- Is your new choice future proof? – This is a question that many people forget to ask when looking to buy a new body. It was more of a question in the DSLR days but still applies today even in the world of Mirrorless. Will this new camera have you covered for the foreseeable future? Considering that tech changes frequently, this is a good question, but to be honest, most of the technology behind cameras is all fleshed out, so there won’t be any massive jumps. Everyone has EyeAF now and everyone has AF Tracking now as well as better High ISO/Low Light performance without introducing tons of noise into your images. Sure, eventually, everyone will be making the move to a Global Shutter, eventually, everyone will make the move to stacked sensors as well, which will give us more capabilities when it comes to our images and how amazing they turn out.
- Will there be a steep learning curve? – This is another great question to ponder when buying a new camera. Luckily if you are already shooting Canon or Nikon, they have not changed their menu system with the release of Mirrorless cameras. I have owned both Canon DSLRs as well as their Mirrorless cameras and the menus were exactly the same with everything in the same place. Sure with Mirrorless there is some new technology and new features, but since the menus stayed the same between the two systems. There might be a few new buttons on the physical body as well but muscle memory doesn’t take long to build upon and the more you shoot with the new body the faster you will learn these new buttons and controls. Now as far as the actual photography work, nothing has changed since photography started over 100 years ago since the Exposure Triangle has not and never will change so you are good to go there.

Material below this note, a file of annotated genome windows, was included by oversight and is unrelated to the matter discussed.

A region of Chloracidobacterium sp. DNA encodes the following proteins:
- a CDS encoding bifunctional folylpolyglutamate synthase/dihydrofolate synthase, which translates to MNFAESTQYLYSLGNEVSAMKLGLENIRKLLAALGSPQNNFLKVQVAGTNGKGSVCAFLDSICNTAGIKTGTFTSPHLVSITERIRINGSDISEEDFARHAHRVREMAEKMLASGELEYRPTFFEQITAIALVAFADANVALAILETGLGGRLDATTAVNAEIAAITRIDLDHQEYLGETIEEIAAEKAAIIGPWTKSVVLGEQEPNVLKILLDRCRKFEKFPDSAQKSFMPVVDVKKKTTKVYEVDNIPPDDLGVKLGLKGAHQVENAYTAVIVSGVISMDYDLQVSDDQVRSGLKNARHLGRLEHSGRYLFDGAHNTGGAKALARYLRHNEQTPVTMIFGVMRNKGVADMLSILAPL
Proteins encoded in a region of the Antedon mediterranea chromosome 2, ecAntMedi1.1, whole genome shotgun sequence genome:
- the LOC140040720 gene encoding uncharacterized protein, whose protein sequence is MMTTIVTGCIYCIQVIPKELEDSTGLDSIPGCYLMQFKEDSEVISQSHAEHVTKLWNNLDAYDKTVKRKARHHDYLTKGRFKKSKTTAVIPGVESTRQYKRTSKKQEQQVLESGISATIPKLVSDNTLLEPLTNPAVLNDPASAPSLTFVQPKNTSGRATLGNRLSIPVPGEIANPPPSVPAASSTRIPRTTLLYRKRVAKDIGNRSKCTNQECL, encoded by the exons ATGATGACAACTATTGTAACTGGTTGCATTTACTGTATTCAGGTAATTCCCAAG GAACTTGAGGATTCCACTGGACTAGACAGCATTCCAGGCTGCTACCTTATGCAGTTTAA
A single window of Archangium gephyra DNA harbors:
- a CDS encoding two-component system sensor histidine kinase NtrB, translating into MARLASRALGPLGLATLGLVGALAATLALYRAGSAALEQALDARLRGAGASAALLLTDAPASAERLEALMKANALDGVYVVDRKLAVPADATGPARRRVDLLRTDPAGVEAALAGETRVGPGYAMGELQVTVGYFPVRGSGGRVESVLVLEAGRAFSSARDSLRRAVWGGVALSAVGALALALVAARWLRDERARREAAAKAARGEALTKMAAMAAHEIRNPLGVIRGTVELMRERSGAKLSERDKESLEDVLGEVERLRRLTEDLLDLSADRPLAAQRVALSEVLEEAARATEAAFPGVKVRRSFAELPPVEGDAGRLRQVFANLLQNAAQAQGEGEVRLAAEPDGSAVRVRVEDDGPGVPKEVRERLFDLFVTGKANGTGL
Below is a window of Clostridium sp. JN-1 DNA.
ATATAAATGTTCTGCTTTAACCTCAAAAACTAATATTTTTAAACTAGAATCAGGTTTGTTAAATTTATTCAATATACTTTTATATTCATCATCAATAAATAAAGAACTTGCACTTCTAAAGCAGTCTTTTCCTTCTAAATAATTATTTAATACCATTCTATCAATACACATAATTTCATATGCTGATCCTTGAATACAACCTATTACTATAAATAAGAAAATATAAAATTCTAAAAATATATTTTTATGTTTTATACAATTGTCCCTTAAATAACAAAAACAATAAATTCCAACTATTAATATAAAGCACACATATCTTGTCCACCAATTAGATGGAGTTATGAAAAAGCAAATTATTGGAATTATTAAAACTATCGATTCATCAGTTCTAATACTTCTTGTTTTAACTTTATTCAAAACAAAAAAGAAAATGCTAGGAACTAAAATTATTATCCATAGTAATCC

Hopefully, after covering the items in this list and talking through them in detail you have a better idea on how to move forward when you reach the point where you are trying to decide on the switch to Mirrorless. As I mentioned earlier both Canon and Nikon will be phasing out the last of their DSLR gear in the next year or two and then the only thing left will be Mirrorless. The world of photography continues to evolve and the technology changes, but photography itself has remained the same.